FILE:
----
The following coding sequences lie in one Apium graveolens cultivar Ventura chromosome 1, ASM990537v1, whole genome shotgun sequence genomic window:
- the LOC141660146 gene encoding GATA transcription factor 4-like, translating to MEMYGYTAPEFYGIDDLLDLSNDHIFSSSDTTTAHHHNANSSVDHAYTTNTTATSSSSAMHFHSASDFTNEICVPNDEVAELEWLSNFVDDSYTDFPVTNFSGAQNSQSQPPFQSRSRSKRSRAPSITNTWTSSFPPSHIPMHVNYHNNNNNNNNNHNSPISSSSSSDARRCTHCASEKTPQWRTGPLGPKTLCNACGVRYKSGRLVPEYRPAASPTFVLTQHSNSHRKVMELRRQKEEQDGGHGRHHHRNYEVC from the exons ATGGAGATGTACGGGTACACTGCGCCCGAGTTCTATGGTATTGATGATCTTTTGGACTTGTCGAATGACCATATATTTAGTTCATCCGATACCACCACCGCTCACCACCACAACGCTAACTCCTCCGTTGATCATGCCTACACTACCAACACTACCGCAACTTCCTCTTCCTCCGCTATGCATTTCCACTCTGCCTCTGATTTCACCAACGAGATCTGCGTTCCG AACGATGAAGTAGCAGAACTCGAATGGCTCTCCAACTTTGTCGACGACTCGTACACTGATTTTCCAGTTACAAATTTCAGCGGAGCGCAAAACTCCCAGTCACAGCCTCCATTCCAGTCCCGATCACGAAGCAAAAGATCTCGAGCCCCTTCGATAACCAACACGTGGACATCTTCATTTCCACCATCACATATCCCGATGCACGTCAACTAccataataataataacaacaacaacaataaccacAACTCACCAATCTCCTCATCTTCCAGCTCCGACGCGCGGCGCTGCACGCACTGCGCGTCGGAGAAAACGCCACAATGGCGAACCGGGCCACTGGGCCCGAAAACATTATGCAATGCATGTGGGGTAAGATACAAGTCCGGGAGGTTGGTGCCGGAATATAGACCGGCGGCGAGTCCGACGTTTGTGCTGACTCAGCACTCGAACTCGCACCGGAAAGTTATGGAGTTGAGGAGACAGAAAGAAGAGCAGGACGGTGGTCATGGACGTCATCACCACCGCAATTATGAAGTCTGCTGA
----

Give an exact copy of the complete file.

The following coding sequences lie in one Apium graveolens cultivar Ventura chromosome 1, ASM990537v1, whole genome shotgun sequence genomic window:
- the LOC141660146 gene encoding GATA transcription factor 4-like, translating to MEMYGYTAPEFYGIDDLLDLSNDHIFSSSDTTTAHHHNANSSVDHAYTTNTTATSSSSAMHFHSASDFTNEICVPNDEVAELEWLSNFVDDSYTDFPVTNFSGAQNSQSQPPFQSRSRSKRSRAPSITNTWTSSFPPSHIPMHVNYHNNNNNNNNNHNSPISSSSSSDARRCTHCASEKTPQWRTGPLGPKTLCNACGVRYKSGRLVPEYRPAASPTFVLTQHSNSHRKVMELRRQKEEQDGGHGRHHHRNYEVC from the exons ATGGAGATGTACGGGTACACTGCGCCCGAGTTCTATGGTATTGATGATCTTTTGGACTTGTCGAATGACCATATATTTAGTTCATCCGATACCACCACCGCTCACCACCACAACGCTAACTCCTCCGTTGATCATGCCTACACTACCAACACTACCGCAACTTCCTCTTCCTCCGCTATGCATTTCCACTCTGCCTCTGATTTCACCAACGAGATCTGCGTTCCG AACGATGAAGTAGCAGAACTCGAATGGCTCTCCAACTTTGTCGACGACTCGTACACTGATTTTCCAGTTACAAATTTCAGCGGAGCGCAAAACTCCCAGTCACAGCCTCCATTCCAGTCCCGATCACGAAGCAAAAGATCTCGAGCCCCTTCGATAACCAACACGTGGACATCTTCATTTCCACCATCACATATCCCGATGCACGTCAACTAccataataataataacaacaacaacaataaccacAACTCACCAATCTCCTCATCTTCCAGCTCCGACGCGCGGCGCTGCACGCACTGCGCGTCGGAGAAAACGCCACAATGGCGAACCGGGCCACTGGGCCCGAAAACATTATGCAATGCATGTGGGGTAAGATACAAGTCCGGGAGGTTGGTGCCGGAATATAGACCGGCGGCGAGTCCGACGTTTGTGCTGACTCAGCACTCGAACTCGCACCGGAAAGTTATGGAGTTGAGGAGACAGAAAGAAGAGCAGGACGGTGGTCATGGACGTCATCACCACCGCAATTATGAAGTCTGCTGA